On paper, a version of The Amazing Race featuring families of four tearing around the globe sounded perfect. Imagine the agony of driving cross-country with squealing offspring crammed in the back of the station wagon, and multiply the time, distance and drama by a factor of 100.

But The Amazing Race: Family Edition, which reaches the finish line in tonight's two-hour season finale (9 p.m. on CTV and CBS), couldn't deliver on its promise.

WHINING

With the exception of Florida's God-lovin' Weaver clan, made up of widowed mom Linda and kids aged 14 to 19, all the families with younger children were culled from the herd relatively early. To be fair, though, the adults have held up their end of the bickering, whining and fit-throwing nicely.
 

And the show's tradition of taking contestants to far-flung lands was severely clipped by the presence of kids. So instead, we were treated to what amounted to a travelogue of the United States, with only the briefest sojourns to Panama, Costa Rica and Canada.

Still in the running for the $1-million US prize are the Weavers, the Linz family (three brothers and one long-suffering sister) and the Bransen family (dad and three twentysomething daughters.)

Frankly, tonight's ending won't be a moment too soon. Why? Well, there was the aforementioned lack of country-hopping and the large number of players didn't help either.

CBS has confirmed the next season of The Amazing Race, already filmed and due to air early next year, will revert back to traditional teams of two. So at least there's that.

http://www.ottawasun.com/Showbiz/Television/2005/12/13/1350385-sun.html

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Re: TAR 8 - On-line Articles
« Reply #116 on: December 13, 2005, 10:46:22 AM »
Tonight will tell if Linz siblings win 'Race'

By Rick Bird
Post staff reporter

 
 

 
The Linz siblings -- Megan, Alex, Nick and Tommy. Channel 12's viewership for "The Amazing Race" has been more than double the national average.
 
 

 
Well, at least they haven't embarrassed mom.

Terri Linz, a part-time nurse from Anderson Township, whose four kids are in the running to be the first tri-state contestants to hit a reality show jackpot, said there have been only a few moments in CBS's "The Amazing Race: Family Edition" that required her to cringe.

"Outside of some choice words and passing flatulence - as the nurse mom would say - no, they've been good," Terri said. "All in all I've gotten nothing but great comments. And that's what's been so cool from friends. Even random people have just called and said it's so much fun watching your family and how heart warming they are. That's music to my ears."

Going into tonight's two-hour finale, at 9 p.m. on WKRC-TV (Channel 12), the three bothers and sister team are easily the most athletic and robust of the three remaining teams. The other finalist families are Linda Weaver, a Florida widow and her three children, and Walter Bransen from Illinois with his three daughters.

The four Linzes are the middle four of seven kids raised by Terri and her husband, Tom, a partner in a packaging company. The Linz team:

Nick, 24, a sales rep for his dad's company based in Buffalo, N.Y.

Alex, 23, an emergency room technician now living at home awaiting medical school applications.

Megan, 21, a junior at Miami University.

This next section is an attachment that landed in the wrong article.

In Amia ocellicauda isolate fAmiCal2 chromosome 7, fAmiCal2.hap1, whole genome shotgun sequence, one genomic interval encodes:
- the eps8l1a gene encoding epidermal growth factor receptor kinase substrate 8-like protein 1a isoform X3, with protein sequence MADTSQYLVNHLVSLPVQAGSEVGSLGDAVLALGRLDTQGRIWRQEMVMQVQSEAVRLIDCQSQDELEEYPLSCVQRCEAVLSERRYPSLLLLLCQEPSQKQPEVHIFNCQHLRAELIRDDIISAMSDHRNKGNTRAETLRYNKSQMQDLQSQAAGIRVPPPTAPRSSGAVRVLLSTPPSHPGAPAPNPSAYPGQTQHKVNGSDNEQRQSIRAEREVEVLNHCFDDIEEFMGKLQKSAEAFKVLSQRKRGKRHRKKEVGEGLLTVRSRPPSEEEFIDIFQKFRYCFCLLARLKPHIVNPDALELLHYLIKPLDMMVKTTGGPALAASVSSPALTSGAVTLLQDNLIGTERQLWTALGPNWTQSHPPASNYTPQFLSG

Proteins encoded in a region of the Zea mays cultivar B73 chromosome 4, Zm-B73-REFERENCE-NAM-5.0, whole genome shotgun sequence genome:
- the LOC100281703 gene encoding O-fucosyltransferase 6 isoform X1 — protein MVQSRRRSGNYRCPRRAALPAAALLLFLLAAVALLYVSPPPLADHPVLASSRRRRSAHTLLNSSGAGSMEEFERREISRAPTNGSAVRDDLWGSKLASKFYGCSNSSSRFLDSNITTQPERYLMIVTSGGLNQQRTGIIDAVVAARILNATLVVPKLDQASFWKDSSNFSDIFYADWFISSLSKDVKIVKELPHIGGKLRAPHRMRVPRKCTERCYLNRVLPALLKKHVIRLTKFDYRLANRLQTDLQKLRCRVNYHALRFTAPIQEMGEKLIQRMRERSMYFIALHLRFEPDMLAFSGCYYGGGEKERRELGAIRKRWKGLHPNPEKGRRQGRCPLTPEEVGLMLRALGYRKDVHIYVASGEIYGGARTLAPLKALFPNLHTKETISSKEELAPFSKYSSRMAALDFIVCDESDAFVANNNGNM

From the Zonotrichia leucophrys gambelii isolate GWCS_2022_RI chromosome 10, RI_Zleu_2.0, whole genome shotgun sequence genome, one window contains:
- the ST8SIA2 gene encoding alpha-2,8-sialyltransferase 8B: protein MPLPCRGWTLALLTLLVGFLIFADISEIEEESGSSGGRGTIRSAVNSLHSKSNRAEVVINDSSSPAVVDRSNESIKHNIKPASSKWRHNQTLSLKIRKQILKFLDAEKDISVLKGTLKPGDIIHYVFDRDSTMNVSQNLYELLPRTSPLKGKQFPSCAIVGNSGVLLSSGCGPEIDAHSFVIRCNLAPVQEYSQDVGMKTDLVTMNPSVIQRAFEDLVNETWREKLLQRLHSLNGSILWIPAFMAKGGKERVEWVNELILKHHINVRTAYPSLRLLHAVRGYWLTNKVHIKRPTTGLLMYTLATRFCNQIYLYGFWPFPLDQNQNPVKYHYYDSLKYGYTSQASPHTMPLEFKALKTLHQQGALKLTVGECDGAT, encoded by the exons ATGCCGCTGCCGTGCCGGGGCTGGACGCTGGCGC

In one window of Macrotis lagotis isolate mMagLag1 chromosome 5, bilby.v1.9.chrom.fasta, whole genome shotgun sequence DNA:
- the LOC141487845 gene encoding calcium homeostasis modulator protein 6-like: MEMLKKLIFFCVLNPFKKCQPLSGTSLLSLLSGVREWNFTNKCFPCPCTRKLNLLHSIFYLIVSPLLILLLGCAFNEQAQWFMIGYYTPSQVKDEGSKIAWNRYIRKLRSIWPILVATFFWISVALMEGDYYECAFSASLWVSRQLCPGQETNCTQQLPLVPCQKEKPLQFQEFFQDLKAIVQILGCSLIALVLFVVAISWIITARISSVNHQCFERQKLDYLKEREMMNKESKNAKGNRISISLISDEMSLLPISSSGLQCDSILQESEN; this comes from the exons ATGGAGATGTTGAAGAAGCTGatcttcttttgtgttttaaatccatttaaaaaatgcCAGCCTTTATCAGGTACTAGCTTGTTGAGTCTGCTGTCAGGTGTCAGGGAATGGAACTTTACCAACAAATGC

Tommy (aka "Bone"), 19, a sophomore at Miami.

The four have come across as a fun-loving bunch - yes, flashing some college-age, bathroom humor and a prankster attitude toward other players. They have done the challenges - including rappelling, building wagon wheels, bailing out boats, assembling railroad tracks, piloted a stunt plane and a hot air balloon - with an infectious good humor.

"My children, by nature, take life in a very good-humored way. They went into this knowing they would have fun, regardless. And it has been a ride of a lifetime," Terri said.

While careful to praise all his teams, the show's executive producer and co-creator, Bertram van Munster, who is personally involved with the casting, also seemed high on the Linzes in an interview last Friday.

"They had a fantastic dynamic, a really terrific group of people," said van Munster. "Most of them had a good sports background, so they had a good sense of fairness. They have a real solid all-American background."

"Amazing Race" producers took a chance this season by messing with the formula of the series, which has won three Emmys in a row for best reality show. The game has always featured up to 16 teams with two people each. This season, all 10 teams comprised four members who were related somehow to each other. Further, the race was mostly in the United States, unlike the usual around-the-world sprint.

Van Munster acknowledged ratings were down at first this season. "It is not easy to tell the story of 40 people, but as we went on, our ratings kept going up. I have gotten a lot of compliments."

However, van Munster said he has no plans for another family edition. The next "Race" will be back to the duo teams, but CBS has not made a decision yet when it will air.

"The Amazing Race" has almost quietly become one of America's most famous pop culture exports. Even the current edition is seen in dozens of countries and van Munster says it has become an international phenomenon that defines the country as much as Condoleezza Rice's globetrotting.

"The show is a fantastic business card for the United States of America," he said. "This is a beautiful country, and we get nothing but criticism from all the other stuff."